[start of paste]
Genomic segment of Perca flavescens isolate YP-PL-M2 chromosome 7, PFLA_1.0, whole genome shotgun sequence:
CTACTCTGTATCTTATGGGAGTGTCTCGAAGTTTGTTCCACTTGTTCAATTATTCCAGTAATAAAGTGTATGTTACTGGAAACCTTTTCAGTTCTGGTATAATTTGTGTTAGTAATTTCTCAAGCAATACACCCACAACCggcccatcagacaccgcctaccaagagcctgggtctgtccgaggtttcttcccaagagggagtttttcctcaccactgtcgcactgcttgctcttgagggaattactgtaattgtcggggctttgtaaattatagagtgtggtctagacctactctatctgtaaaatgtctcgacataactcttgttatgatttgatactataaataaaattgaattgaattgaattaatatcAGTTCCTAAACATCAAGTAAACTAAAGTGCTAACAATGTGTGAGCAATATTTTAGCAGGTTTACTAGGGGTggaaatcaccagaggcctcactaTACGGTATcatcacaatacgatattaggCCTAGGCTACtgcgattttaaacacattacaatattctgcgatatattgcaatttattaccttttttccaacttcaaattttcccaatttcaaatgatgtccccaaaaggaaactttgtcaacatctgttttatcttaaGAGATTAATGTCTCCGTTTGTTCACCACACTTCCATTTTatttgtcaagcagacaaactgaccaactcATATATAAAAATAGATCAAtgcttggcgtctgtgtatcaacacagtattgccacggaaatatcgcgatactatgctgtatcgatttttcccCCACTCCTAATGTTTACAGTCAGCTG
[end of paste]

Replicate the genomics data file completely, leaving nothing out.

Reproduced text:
Genomic segment of Perca flavescens isolate YP-PL-M2 chromosome 7, PFLA_1.0, whole genome shotgun sequence:
CTACTCTGTATCTTATGGGAGTGTCTCGAAGTTTGTTCCACTTGTTCAATTATTCCAGTAATAAAGTGTATGTTACTGGAAACCTTTTCAGTTCTGGTATAATTTGTGTTAGTAATTTCTCAAGCAATACACCCACAACCggcccatcagacaccgcctaccaagagcctgggtctgtccgaggtttcttcccaagagggagtttttcctcaccactgtcgcactgcttgctcttgagggaattactgtaattgtcggggctttgtaaattatagagtgtggtctagacctactctatctgtaaaatgtctcgacataactcttgttatgatttgatactataaataaaattgaattgaattgaattaatatcAGTTCCTAAACATCAAGTAAACTAAAGTGCTAACAATGTGTGAGCAATATTTTAGCAGGTTTACTAGGGGTggaaatcaccagaggcctcactaTACGGTATcatcacaatacgatattaggCCTAGGCTACtgcgattttaaacacattacaatattctgcgatatattgcaatttattaccttttttccaacttcaaattttcccaatttcaaatgatgtccccaaaaggaaactttgtcaacatctgttttatcttaaGAGATTAATGTCTCCGTTTGTTCACCACACTTCCATTTTatttgtcaagcagacaaactgaccaactcATATATAAAAATAGATCAAtgcttggcgtctgtgtatcaacacagtattgccacggaaatatcgcgatactatgctgtatcgatttttcccCCACTCCTAATGTTTACAGTCAGCTG